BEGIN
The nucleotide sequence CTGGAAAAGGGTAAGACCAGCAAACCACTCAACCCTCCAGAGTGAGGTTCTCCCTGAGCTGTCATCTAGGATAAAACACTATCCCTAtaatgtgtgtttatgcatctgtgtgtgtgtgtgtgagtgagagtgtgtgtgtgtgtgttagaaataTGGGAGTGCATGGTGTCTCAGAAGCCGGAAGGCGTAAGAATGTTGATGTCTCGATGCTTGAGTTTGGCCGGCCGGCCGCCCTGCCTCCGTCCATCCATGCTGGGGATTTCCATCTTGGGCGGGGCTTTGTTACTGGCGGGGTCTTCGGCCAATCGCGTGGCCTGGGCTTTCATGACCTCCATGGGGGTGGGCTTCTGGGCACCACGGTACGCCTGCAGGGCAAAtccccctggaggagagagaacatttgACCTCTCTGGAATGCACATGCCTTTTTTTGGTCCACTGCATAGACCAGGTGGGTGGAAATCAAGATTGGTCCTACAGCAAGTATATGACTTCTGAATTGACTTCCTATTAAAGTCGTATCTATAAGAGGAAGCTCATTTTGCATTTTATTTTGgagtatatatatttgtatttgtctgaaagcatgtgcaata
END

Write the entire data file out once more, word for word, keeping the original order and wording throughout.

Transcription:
The nucleotide sequence CTGGAAAAGGGTAAGACCAGCAAACCACTCAACCCTCCAGAGTGAGGTTCTCCCTGAGCTGTCATCTAGGATAAAACACTATCCCTAtaatgtgtgtttatgcatctgtgtgtgtgtgtgtgagtgagagtgtgtgtgtgtgtgttagaaataTGGGAGTGCATGGTGTCTCAGAAGCCGGAAGGCGTAAGAATGTTGATGTCTCGATGCTTGAGTTTGGCCGGCCGGCCGCCCTGCCTCCGTCCATCCATGCTGGGGATTTCCATCTTGGGCGGGGCTTTGTTACTGGCGGGGTCTTCGGCCAATCGCGTGGCCTGGGCTTTCATGACCTCCATGGGGGTGGGCTTCTGGGCACCACGGTACGCCTGCAGGGCAAAtccccctggaggagagagaacatttgACCTCTCTGGAATGCACATGCCTTTTTTTGGTCCACTGCATAGACCAGGTGGGTGGAAATCAAGATTGGTCCTACAGCAAGTATATGACTTCTGAATTGACTTCCTATTAAAGTCGTATCTATAAGAGGAAGCTCATTTTGCATTTTATTTTGgagtatatatatttgtatttgtctgaaagcatgtgcaata